Revenue Procedure update for US owners of Tax-Favored Foreign Trusts
The IRS requires an annual written notice of reportable events such as the transfer of money or property to a foreign trust, the creation of a foreign trust, or the death of a U.S. citizen who was an owner of a foreign trust. In addition, the identity of each trustee, each trust and each beneficiary, also needs to be included on an annual basis and there are heavy penalties in place for those who fail to comply.
However, tax-favored foreign trusts (TFFT) are frequently bound by a number of restrictions including information reporting obligations, withdrawal and deposit limitations and Section 6038D annual notification remit on the value of the assets held in each trust. In recognition of these existing reporting procedures, the IRS have waived the need for ‘eligible individuals’ to provide the information again on Forms 3520 or 3520-A.
In general, an eligible individual is classified as a U.S. citizen or resident who complies with the filing of federal income tax returns with declared income from contributions, earnings or distribution from any applicable tax-favored foreign trusts.
There are two types of TFFTs. The first is a foreign pension or retirement trust – a tax-favored foreign retirement trust- and the second, is a foreign medical, disability, or educational trust - a tax-favored foreign non-retirement savings trust.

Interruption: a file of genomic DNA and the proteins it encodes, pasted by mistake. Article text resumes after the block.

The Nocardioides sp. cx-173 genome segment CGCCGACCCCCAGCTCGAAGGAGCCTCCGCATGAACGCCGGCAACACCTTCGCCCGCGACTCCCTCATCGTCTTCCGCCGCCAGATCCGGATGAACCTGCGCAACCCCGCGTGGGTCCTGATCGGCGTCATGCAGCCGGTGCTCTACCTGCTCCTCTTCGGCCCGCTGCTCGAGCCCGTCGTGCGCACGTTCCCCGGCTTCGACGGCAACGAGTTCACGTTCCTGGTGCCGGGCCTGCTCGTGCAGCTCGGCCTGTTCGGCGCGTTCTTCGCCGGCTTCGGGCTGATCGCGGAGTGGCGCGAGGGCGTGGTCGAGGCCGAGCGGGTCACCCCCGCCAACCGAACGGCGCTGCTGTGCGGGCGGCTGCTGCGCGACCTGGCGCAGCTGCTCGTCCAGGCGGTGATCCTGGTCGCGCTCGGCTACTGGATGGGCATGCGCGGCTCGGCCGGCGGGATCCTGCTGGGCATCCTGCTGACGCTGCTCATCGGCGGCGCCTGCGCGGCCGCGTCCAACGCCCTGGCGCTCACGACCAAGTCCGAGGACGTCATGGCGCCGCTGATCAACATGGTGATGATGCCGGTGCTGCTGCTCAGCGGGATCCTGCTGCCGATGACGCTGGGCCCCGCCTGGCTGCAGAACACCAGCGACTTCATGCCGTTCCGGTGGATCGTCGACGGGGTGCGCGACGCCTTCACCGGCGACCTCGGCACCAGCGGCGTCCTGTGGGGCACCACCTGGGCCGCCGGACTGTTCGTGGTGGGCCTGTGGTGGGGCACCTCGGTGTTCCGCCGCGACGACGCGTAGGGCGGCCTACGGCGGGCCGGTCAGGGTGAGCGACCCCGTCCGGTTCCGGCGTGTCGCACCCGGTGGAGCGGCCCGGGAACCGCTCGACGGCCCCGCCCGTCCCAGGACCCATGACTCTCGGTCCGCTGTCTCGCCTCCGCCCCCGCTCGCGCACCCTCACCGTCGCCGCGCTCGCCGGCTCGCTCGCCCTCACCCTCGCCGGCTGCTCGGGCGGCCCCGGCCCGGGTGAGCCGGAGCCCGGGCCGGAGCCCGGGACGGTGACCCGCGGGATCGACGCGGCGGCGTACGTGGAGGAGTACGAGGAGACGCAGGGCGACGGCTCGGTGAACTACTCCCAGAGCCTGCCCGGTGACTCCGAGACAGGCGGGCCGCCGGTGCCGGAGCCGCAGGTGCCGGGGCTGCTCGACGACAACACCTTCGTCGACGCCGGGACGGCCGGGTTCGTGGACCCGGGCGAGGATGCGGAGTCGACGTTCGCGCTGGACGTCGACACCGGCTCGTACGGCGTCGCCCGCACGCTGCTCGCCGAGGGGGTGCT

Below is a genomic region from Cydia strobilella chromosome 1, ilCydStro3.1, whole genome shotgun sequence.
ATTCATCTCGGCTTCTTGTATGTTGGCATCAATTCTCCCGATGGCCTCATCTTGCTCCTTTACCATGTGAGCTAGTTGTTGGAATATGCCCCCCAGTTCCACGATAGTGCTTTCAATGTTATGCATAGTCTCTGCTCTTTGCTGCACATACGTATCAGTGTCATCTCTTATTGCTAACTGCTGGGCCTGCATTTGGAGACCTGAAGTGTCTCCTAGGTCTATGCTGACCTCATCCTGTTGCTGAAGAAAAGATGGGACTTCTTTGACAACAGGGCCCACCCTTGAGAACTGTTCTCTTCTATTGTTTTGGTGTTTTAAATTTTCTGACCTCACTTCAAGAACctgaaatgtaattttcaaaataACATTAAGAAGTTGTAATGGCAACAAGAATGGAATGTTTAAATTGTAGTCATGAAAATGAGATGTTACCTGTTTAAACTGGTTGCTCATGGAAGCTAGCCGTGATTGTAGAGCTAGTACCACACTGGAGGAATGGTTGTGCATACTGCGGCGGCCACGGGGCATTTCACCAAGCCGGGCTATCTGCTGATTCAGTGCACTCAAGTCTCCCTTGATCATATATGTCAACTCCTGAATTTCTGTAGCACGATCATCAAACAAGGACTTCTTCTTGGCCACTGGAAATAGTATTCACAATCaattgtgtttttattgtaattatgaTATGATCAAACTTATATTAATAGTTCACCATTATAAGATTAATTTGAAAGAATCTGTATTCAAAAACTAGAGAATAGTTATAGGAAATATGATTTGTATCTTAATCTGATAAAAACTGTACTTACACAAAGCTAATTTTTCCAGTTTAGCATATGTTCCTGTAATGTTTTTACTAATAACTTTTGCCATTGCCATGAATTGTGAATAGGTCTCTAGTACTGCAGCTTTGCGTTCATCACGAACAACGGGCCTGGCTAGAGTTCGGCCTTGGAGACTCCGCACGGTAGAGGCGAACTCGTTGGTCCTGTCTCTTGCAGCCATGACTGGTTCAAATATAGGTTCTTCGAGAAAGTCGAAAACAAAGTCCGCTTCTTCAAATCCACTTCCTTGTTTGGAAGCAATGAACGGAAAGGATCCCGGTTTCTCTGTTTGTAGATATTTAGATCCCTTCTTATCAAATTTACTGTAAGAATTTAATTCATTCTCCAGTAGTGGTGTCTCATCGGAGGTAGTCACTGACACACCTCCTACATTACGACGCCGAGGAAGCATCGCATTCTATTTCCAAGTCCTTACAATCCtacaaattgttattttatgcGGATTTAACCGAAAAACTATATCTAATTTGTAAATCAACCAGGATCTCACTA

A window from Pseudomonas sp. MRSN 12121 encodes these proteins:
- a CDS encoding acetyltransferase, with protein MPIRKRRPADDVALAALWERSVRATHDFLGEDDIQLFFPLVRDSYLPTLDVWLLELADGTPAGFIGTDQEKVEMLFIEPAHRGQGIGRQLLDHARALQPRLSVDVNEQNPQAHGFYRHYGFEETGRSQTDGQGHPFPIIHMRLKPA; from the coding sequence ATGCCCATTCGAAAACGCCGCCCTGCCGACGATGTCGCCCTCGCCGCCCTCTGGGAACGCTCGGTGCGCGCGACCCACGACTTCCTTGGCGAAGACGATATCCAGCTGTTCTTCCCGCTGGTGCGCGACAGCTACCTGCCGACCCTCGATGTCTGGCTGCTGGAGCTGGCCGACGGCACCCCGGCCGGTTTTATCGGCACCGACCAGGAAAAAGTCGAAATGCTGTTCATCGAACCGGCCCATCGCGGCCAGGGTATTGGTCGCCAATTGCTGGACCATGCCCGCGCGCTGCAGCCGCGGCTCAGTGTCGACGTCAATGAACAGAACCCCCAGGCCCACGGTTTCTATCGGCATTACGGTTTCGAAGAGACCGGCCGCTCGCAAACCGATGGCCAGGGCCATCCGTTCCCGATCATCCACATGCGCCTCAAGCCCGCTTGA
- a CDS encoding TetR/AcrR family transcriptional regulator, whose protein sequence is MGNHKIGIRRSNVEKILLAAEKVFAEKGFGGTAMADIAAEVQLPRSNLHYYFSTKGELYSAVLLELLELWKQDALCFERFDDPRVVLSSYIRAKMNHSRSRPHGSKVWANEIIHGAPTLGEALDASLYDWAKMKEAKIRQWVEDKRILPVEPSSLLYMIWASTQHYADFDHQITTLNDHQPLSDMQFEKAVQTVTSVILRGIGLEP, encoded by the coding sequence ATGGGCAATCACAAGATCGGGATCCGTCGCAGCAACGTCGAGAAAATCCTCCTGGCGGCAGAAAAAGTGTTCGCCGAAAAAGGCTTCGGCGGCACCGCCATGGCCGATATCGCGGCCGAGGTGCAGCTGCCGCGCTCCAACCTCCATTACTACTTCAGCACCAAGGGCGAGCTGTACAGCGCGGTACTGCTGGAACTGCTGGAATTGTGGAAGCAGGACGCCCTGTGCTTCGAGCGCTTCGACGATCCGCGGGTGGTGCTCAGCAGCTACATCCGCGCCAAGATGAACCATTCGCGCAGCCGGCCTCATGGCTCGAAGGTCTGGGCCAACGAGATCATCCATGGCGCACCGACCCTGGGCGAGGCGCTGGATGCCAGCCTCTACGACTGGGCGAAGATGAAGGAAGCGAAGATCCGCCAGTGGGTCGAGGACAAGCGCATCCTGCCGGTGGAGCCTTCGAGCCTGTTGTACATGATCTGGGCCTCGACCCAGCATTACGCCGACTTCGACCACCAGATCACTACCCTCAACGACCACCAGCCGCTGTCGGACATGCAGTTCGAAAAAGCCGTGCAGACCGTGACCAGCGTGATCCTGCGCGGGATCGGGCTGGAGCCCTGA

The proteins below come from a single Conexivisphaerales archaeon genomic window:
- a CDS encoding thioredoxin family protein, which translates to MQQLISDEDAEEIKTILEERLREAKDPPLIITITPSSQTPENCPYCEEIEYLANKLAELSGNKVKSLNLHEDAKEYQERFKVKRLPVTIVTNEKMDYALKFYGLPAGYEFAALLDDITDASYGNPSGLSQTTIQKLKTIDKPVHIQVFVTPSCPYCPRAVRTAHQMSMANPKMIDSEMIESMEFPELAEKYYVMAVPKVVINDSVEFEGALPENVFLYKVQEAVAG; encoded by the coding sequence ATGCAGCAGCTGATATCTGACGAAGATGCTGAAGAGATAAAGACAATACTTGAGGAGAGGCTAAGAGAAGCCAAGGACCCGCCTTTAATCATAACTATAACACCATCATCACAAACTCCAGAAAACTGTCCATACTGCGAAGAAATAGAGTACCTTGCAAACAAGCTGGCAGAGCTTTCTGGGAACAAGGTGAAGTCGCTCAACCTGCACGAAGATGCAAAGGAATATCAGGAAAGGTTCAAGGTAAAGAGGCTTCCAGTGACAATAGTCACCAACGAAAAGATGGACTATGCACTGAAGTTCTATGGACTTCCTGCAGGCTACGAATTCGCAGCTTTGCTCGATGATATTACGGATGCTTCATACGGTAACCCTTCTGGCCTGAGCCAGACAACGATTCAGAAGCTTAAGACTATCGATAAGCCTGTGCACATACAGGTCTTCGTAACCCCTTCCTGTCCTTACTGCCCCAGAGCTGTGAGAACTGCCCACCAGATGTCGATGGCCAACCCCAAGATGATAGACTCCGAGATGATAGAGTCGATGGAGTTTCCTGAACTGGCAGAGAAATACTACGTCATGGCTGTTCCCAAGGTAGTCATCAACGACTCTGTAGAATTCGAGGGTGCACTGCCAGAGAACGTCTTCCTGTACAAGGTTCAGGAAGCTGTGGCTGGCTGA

The published revenue procedure document clarifies that a tax-favored foreign trust includes those trusts formed to provide an income for retirement and its related welfares. In addition, some selected trusts that have been implemented to provide funding for specific educational requirements and benefits or medical disabilities, are also included.
To qualify, both types of TFFTs must be ‘tax favored’ and therefore will usually be exempt from income tax, or be tax favored under the laws of the trusts jurisdiction. A trust is deemed tax favored if:
· The taxable funds deposited in the trust are excluded from income or are tax deductible, are taxed at a reduced rate, enable a tax credit, or are eligible other tax benefits such as a government subsidy or contribution.
· The income earned by the trust is taxed at a reduced rate, or deferred until later distribution.
In addition, the new regulations provide a route to apply for a refund or discount for penalties already applied prior to the new Revenue Procedure 2000-17 legislation; as the penalty abatement under the new regulations do not require the taxpayer to prove reasonable cause for failure to file.
The IRS has not yet however provided any detailed guidance detailing which come under the reporting exemption, and taxpayers are therefore required to evaluate the accounts and plans for each individual trust to determine if the reporting liability is exempt. It is not clear for example if Self Invested Pension Plans or SIPPS fall within these new rules.
For further information on Tax Favored Foreign Trusts, or for assistance in managing your tax compliance and reporting obligations please contact our dedicated team on 01932 320800 or email email@example.com.